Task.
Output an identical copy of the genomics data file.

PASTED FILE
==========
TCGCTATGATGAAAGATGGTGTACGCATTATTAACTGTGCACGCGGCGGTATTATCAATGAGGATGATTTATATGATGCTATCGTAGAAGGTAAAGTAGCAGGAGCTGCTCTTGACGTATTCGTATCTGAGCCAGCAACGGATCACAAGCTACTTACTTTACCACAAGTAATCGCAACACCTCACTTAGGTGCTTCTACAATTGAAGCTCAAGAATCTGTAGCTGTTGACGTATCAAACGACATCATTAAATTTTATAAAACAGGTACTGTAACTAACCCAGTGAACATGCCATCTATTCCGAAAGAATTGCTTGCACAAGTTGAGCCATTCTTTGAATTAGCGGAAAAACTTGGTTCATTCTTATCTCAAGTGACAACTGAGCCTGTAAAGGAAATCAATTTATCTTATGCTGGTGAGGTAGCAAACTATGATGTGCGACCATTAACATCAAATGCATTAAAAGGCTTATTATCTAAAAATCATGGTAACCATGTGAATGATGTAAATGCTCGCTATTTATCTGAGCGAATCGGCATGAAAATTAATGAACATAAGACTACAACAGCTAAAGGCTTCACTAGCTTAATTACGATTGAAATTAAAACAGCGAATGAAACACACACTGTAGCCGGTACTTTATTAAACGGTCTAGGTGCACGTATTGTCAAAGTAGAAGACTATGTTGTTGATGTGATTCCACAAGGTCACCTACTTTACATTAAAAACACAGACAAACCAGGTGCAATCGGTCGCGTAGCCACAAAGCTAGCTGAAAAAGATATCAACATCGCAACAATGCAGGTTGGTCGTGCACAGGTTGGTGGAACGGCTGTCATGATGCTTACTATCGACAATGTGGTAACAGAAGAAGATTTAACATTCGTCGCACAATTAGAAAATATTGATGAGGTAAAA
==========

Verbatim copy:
TCGCTATGATGAAAGATGGTGTACGCATTATTAACTGTGCACGCGGCGGTATTATCAATGAGGATGATTTATATGATGCTATCGTAGAAGGTAAAGTAGCAGGAGCTGCTCTTGACGTATTCGTATCTGAGCCAGCAACGGATCACAAGCTACTTACTTTACCACAAGTAATCGCAACACCTCACTTAGGTGCTTCTACAATTGAAGCTCAAGAATCTGTAGCTGTTGACGTATCAAACGACATCATTAAATTTTATAAAACAGGTACTGTAACTAACCCAGTGAACATGCCATCTATTCCGAAAGAATTGCTTGCACAAGTTGAGCCATTCTTTGAATTAGCGGAAAAACTTGGTTCATTCTTATCTCAAGTGACAACTGAGCCTGTAAAGGAAATCAATTTATCTTATGCTGGTGAGGTAGCAAACTATGATGTGCGACCATTAACATCAAATGCATTAAAAGGCTTATTATCTAAAAATCATGGTAACCATGTGAATGATGTAAATGCTCGCTATTTATCTGAGCGAATCGGCATGAAAATTAATGAACATAAGACTACAACAGCTAAAGGCTTCACTAGCTTAATTACGATTGAAATTAAAACAGCGAATGAAACACACACTGTAGCCGGTACTTTATTAAACGGTCTAGGTGCACGTATTGTCAAAGTAGAAGACTATGTTGTTGATGTGATTCCACAAGGTCACCTACTTTACATTAAAAACACAGACAAACCAGGTGCAATCGGTCGCGTAGCCACAAAGCTAGCTGAAAAAGATATCAACATCGCAACAATGCAGGTTGGTCGTGCACAGGTTGGTGGAACGGCTGTCATGATGCTTACTATCGACAATGTGGTAACAGAAGAAGATTTAACATTCGTCGCACAATTAGAAAATATTGATGAGGTAAAA